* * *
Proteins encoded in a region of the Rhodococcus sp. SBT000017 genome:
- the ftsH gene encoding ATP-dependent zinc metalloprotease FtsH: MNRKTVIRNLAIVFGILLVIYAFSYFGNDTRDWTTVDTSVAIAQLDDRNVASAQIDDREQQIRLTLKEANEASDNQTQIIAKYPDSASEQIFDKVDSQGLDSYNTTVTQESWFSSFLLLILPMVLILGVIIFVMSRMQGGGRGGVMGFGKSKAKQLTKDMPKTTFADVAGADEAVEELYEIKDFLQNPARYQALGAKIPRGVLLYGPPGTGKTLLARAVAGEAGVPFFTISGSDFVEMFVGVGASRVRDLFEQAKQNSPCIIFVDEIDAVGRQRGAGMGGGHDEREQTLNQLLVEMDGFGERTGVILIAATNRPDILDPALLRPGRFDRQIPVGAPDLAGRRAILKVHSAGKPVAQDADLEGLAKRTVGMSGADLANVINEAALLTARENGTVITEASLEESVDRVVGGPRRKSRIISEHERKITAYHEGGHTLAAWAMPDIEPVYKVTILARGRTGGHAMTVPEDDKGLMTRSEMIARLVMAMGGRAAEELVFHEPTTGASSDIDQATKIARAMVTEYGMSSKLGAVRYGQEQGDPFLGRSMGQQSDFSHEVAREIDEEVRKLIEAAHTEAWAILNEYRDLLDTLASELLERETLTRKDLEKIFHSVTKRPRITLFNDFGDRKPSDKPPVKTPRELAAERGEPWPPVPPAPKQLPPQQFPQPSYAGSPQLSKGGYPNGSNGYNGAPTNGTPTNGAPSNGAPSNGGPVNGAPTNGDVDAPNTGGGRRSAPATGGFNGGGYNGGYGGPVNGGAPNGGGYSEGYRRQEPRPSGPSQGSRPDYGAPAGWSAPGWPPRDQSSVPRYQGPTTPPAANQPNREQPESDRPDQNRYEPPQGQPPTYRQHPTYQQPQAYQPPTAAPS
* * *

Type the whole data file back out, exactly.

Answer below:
Proteins encoded in a region of the Rhodococcus sp. SBT000017 genome:
- the ftsH gene encoding ATP-dependent zinc metalloprotease FtsH: MNRKTVIRNLAIVFGILLVIYAFSYFGNDTRDWTTVDTSVAIAQLDDRNVASAQIDDREQQIRLTLKEANEASDNQTQIIAKYPDSASEQIFDKVDSQGLDSYNTTVTQESWFSSFLLLILPMVLILGVIIFVMSRMQGGGRGGVMGFGKSKAKQLTKDMPKTTFADVAGADEAVEELYEIKDFLQNPARYQALGAKIPRGVLLYGPPGTGKTLLARAVAGEAGVPFFTISGSDFVEMFVGVGASRVRDLFEQAKQNSPCIIFVDEIDAVGRQRGAGMGGGHDEREQTLNQLLVEMDGFGERTGVILIAATNRPDILDPALLRPGRFDRQIPVGAPDLAGRRAILKVHSAGKPVAQDADLEGLAKRTVGMSGADLANVINEAALLTARENGTVITEASLEESVDRVVGGPRRKSRIISEHERKITAYHEGGHTLAAWAMPDIEPVYKVTILARGRTGGHAMTVPEDDKGLMTRSEMIARLVMAMGGRAAEELVFHEPTTGASSDIDQATKIARAMVTEYGMSSKLGAVRYGQEQGDPFLGRSMGQQSDFSHEVAREIDEEVRKLIEAAHTEAWAILNEYRDLLDTLASELLERETLTRKDLEKIFHSVTKRPRITLFNDFGDRKPSDKPPVKTPRELAAERGEPWPPVPPAPKQLPPQQFPQPSYAGSPQLSKGGYPNGSNGYNGAPTNGTPTNGAPSNGAPSNGGPVNGAPTNGDVDAPNTGGGRRSAPATGGFNGGGYNGGYGGPVNGGAPNGGGYSEGYRRQEPRPSGPSQGSRPDYGAPAGWSAPGWPPRDQSSVPRYQGPTTPPAANQPNREQPESDRPDQNRYEPPQGQPPTYRQHPTYQQPQAYQPPTAAPS